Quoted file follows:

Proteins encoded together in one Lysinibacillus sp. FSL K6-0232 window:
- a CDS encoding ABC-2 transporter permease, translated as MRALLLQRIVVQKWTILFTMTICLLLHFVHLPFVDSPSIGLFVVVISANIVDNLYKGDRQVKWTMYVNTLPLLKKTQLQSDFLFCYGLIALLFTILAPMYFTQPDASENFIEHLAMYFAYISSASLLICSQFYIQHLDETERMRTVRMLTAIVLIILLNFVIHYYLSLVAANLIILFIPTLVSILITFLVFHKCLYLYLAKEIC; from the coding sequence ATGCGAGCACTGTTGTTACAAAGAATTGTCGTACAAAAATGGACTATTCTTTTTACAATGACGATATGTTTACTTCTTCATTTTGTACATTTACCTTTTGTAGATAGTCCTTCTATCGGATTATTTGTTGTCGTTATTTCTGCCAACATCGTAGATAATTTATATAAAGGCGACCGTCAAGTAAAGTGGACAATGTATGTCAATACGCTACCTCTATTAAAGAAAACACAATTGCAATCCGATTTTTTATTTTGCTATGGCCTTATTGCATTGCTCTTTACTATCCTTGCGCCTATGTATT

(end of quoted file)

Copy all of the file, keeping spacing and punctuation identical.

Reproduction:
Proteins encoded together in one Lysinibacillus sp. FSL K6-0232 window:
- a CDS encoding ABC-2 transporter permease, translated as MRALLLQRIVVQKWTILFTMTICLLLHFVHLPFVDSPSIGLFVVVISANIVDNLYKGDRQVKWTMYVNTLPLLKKTQLQSDFLFCYGLIALLFTILAPMYFTQPDASENFIEHLAMYFAYISSASLLICSQFYIQHLDETERMRTVRMLTAIVLIILLNFVIHYYLSLVAANLIILFIPTLVSILITFLVFHKCLYLYLAKEIC; from the coding sequence ATGCGAGCACTGTTGTTACAAAGAATTGTCGTACAAAAATGGACTATTCTTTTTACAATGACGATATGTTTACTTCTTCATTTTGTACATTTACCTTTTGTAGATAGTCCTTCTATCGGATTATTTGTTGTCGTTATTTCTGCCAACATCGTAGATAATTTATATAAAGGCGACCGTCAAGTAAAGTGGACAATGTATGTCAATACGCTACCTCTATTAAAGAAAACACAATTGCAATCCGATTTTTTATTTTGCTATGGCCTTATTGCATTGCTCTTTACTATCCTTGCGCCTATGTATT